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World Trade Slowing Down

Source: Vesta Monitor

Vesta Monitor

The latest statistics from the World Trade Organization (WTO) indicate that the value of exports stood at $18.315 trillion and the value of imports stood at $18.380 trillion in the past year. The USA, China, Germany, and Japan are the first four exporters and importers. WTO officials estimated that the global trade growth rate for the year 2012 to be 3.7 percent while the growth rates for year 2011 was 5 percent and year 2011 was 13.8 percent. This clearly indicates a sharp deceleration in the global trade rate. The average trade growth rate has been 20 percent during the past 20 years.

Events such as the European sovereign debt crisis, natural disasters, and the uprisings in the Arab World are defined as the main contributors to the trade growth decline. The WTO forecast about the reduction in world trade from 5 percent last year to 3.7 percent this year indicates that the worldwide economic improvement is still on shaky grounds.

After the end of the global recession in 2009, international trade experienced the whopping growth rate of 13.8 percent. However, the estimated growth rate of 3.7 percent reveals the fact that although the amount of trade is still growing, this improvement is very fragile.

The WTO also estimated that the global trade growth rate increases in 2013. Based on the austerity measures that smaller economies in Europe such as Greece, Portugal, Italy, etc. have adopted, the world trade growth rate increase seems to be compatible with the present facts, even though the probability of euro collapse is credible due the deepening of the sovereign debt crisis in Europe.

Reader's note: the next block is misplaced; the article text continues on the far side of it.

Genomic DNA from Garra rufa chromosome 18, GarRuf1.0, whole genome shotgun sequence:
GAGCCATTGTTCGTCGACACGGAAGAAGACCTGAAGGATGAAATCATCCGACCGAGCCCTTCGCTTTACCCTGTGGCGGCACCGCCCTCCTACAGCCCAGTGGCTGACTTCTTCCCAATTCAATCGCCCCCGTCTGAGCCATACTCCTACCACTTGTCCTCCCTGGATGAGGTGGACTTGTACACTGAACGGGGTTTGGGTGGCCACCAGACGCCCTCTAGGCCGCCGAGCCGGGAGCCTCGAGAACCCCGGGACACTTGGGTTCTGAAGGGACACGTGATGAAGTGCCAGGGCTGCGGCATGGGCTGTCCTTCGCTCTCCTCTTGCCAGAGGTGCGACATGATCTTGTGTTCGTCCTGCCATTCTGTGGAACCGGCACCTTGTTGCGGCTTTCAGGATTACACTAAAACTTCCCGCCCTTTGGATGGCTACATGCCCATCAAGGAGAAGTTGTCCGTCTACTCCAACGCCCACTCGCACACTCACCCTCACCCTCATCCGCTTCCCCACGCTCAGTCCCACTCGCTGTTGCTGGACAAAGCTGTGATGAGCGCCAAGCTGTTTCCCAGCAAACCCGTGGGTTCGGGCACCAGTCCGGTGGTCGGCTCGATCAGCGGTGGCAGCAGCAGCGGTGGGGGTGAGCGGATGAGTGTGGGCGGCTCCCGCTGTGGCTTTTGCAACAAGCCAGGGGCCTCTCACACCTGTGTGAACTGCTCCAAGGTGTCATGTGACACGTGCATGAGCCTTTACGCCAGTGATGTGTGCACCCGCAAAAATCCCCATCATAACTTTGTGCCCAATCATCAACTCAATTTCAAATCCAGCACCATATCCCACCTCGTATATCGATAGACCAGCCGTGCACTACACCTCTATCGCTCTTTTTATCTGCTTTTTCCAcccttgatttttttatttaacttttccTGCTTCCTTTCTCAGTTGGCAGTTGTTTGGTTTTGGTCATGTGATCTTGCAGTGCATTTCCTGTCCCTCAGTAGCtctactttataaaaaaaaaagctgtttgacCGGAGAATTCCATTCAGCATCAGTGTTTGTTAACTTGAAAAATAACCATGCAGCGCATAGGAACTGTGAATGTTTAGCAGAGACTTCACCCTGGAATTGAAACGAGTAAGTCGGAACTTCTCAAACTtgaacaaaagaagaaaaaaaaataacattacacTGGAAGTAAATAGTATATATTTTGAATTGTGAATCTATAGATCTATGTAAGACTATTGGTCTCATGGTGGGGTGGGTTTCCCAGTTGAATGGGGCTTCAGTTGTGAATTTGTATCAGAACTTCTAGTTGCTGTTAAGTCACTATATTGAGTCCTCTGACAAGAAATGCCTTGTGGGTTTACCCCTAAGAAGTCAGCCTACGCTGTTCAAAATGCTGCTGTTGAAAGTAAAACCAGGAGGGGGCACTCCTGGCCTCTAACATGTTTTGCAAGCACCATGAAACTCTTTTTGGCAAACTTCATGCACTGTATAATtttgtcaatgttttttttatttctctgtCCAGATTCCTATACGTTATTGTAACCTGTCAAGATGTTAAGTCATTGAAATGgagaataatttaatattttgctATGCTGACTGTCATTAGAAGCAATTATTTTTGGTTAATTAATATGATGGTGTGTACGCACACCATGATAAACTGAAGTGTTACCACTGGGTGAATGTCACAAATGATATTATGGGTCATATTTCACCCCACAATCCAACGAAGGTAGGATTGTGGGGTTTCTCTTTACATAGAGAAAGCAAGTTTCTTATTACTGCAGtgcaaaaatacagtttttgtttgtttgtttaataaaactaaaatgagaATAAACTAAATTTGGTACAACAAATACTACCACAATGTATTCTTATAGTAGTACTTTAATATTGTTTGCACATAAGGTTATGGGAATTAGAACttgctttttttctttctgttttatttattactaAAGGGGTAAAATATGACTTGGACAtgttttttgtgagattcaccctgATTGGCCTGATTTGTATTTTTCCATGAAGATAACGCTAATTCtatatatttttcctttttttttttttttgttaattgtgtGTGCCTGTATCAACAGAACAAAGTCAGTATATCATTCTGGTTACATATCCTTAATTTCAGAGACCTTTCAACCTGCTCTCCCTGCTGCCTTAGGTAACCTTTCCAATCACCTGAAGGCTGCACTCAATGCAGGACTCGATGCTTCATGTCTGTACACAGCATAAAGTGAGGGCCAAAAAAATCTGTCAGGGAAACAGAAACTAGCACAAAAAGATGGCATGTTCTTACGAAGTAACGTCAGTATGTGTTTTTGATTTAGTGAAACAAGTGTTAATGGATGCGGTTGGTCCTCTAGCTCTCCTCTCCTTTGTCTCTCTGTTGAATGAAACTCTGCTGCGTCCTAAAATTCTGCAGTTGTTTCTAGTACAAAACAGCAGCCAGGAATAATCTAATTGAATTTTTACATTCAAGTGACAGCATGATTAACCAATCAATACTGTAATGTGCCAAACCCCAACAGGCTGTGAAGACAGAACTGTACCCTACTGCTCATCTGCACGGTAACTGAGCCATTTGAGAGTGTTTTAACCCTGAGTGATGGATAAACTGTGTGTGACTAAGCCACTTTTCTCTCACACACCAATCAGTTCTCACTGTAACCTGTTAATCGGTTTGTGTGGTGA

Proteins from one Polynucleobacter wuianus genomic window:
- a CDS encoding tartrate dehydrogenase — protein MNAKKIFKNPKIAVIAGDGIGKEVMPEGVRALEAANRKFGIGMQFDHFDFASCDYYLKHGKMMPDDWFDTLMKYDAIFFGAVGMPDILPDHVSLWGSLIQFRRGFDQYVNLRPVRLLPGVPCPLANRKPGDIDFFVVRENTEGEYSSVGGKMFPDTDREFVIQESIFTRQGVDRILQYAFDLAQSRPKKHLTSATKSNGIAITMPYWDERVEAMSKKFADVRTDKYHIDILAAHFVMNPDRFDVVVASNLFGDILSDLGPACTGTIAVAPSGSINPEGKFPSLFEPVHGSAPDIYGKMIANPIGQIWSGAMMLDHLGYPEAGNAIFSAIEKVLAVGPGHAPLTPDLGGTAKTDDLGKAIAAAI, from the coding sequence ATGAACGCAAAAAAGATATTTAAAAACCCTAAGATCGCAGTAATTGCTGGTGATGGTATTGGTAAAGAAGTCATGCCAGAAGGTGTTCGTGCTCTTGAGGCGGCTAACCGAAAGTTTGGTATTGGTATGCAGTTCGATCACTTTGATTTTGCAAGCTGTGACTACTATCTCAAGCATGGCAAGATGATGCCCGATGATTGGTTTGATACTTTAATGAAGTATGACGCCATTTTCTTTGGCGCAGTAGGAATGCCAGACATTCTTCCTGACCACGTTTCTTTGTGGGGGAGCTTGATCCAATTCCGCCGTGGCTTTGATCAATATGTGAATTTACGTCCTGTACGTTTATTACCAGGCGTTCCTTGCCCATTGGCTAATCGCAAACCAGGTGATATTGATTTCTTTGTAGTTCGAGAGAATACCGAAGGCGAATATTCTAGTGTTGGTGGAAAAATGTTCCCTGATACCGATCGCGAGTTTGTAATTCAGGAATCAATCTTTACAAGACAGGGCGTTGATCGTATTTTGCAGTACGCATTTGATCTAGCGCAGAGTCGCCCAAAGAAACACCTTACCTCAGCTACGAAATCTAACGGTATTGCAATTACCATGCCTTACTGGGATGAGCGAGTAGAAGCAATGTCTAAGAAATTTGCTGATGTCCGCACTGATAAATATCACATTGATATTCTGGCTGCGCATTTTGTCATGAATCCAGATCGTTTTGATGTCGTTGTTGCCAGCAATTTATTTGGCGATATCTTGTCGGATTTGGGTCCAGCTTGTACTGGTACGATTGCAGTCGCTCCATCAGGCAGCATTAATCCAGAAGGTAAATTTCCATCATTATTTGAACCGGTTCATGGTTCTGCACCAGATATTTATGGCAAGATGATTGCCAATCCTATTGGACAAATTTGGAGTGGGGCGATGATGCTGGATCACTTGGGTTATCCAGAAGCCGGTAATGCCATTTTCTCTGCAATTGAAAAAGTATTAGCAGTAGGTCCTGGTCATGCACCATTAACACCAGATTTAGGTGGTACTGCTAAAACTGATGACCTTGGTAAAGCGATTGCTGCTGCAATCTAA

That is why at present the World Bank predicts a 0.4% increase in global economic growth in 2012 compared to that of 2011, which carries the same WTO massage; i.e. fragile economic improvements.

Another factor that plays an important role in the new WTO estimate is the slowdown in China's economic growth. Economic growth in China, the world's second largest economy, fell to its lowest level in nearly three years in the first quarter, but analysts said they expect a rebound in coming months. China's economy expanded 8.1 percent year-on-year in the first quarter of 2012, the National Bureau of Statistics (NBS) said, slowing from 8.9 per cent in the fourth quarter of last year.

China's economy experienced a more than 10 percent growth rate even during the financial crisis. However, it is expected to be around 8 percent in 2012. The reduction in China's economic growth not only has a weighty influence in world trade, but also can alter the foreign exchange and commodity markets, considering China being one of the largest trade economies in international trade.

There are severe downside risks for growth that could have more serious repercussions for global trade. A hard landing in China, sovereign debt defaults of the PIGS countries, geopolitical risks such as a confrontation or a war with Iran, etc. could potentially disrupt the global economic recovery and hence global trade.

(Copyright 2012 Vesta Capital, LLC)

About: Vesta Monitor is a wholly independent economic research group under the management of Vesta Capital, LLC ( With a focus on West and Southwest Asia (currently Iran, Iraq, and Afghanistan), VM offers clients a complete perspective into the dynamics and developments of its covered regional economies and current affairs. The group reports include:

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